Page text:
How Stephen Wolfram Takes Notes

It seems I never tire of reading about tools that others use to pursue their creative endeavors. This very long, very detailed dive into Stephen Wolfram’s workflow is fascinating to me.

Seeking the Productive Life: Some Details of My Personal Infrastructure—Stephen Wolfram Writings

Wolfram is just a couple of years younger than me, so we share the journey from starting out in the early days of computing (time sharing main frames, terminals, the early PC era through today’s ubiquitous computing environment). It’s interesting that he is just as set on filing and knowing where things are as I am. He also defaults back to paper and pen for ubiquitous capture. Saves all of his emails, filed away. He thinks in terms of projects and stores by project, knowing that he’ll return to previous work by exploring an old project.

Of course, Wolfram uses his own company’s system, the Wolfram Notebook which they’ve been continuously developing for decades now. I wish I had been a bit more consistent about staying with plain text over the years. I’ve got work filed away in multiple formats including Word, but also stuck in database programs like WordPress, Ulysses, and. Tinderbox. I can and have transferred work in and out, but those are the places I can’t quickly assess through a file system search or indexing with a tool like DEVONthink.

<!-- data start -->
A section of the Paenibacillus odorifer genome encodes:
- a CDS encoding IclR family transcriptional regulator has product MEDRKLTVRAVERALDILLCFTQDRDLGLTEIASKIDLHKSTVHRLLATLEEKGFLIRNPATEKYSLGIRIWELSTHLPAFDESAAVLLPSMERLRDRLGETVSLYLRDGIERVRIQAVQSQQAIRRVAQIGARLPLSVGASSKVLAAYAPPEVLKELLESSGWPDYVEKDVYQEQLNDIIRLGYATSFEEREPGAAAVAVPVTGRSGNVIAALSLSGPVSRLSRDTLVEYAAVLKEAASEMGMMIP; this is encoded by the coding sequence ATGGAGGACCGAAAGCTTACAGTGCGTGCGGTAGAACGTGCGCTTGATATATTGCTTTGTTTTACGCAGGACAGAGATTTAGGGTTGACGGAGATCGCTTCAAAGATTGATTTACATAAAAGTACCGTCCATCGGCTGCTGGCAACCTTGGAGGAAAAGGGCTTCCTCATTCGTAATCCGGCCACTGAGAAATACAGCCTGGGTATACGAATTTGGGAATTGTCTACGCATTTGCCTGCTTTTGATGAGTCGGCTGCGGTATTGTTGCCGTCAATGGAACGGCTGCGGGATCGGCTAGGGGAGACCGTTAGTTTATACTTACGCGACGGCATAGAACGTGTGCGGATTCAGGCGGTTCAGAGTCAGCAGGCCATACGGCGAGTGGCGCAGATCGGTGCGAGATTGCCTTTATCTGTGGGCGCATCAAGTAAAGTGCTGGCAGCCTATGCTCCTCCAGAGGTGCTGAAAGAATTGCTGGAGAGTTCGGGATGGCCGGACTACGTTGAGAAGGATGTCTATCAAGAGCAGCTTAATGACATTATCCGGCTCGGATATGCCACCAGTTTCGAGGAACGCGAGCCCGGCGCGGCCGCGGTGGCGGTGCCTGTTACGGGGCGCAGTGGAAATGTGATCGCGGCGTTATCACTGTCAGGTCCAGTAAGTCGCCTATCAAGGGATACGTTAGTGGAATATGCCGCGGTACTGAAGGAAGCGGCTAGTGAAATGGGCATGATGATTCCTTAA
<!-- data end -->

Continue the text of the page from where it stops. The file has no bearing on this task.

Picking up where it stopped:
I like my current Markdown text workflow since it’s so tool agnostic. I’ve been playing a bit with EMacs over the last few weeks as a way to get even more text focused but with some of the organizational power I’ve enjoyed with tools like Tinderbox, but admittedly it’s hard to get it to play as nicely with the iPad and iPhone mobile environments the way the modern crop of markdown focused text editors like Drafts, IA Writer or 1Writer are optimized for.

In fact, as I’ve looked into Emacs, it’s clear to me that many of the features of these tools have been around for a long time in Emacs, just restricted in use to that traditional text based computing environment. As I’ve mentioned before, this exploration of tools and workflow is part of the tinkering. Always gets out of the way as work needs to get done.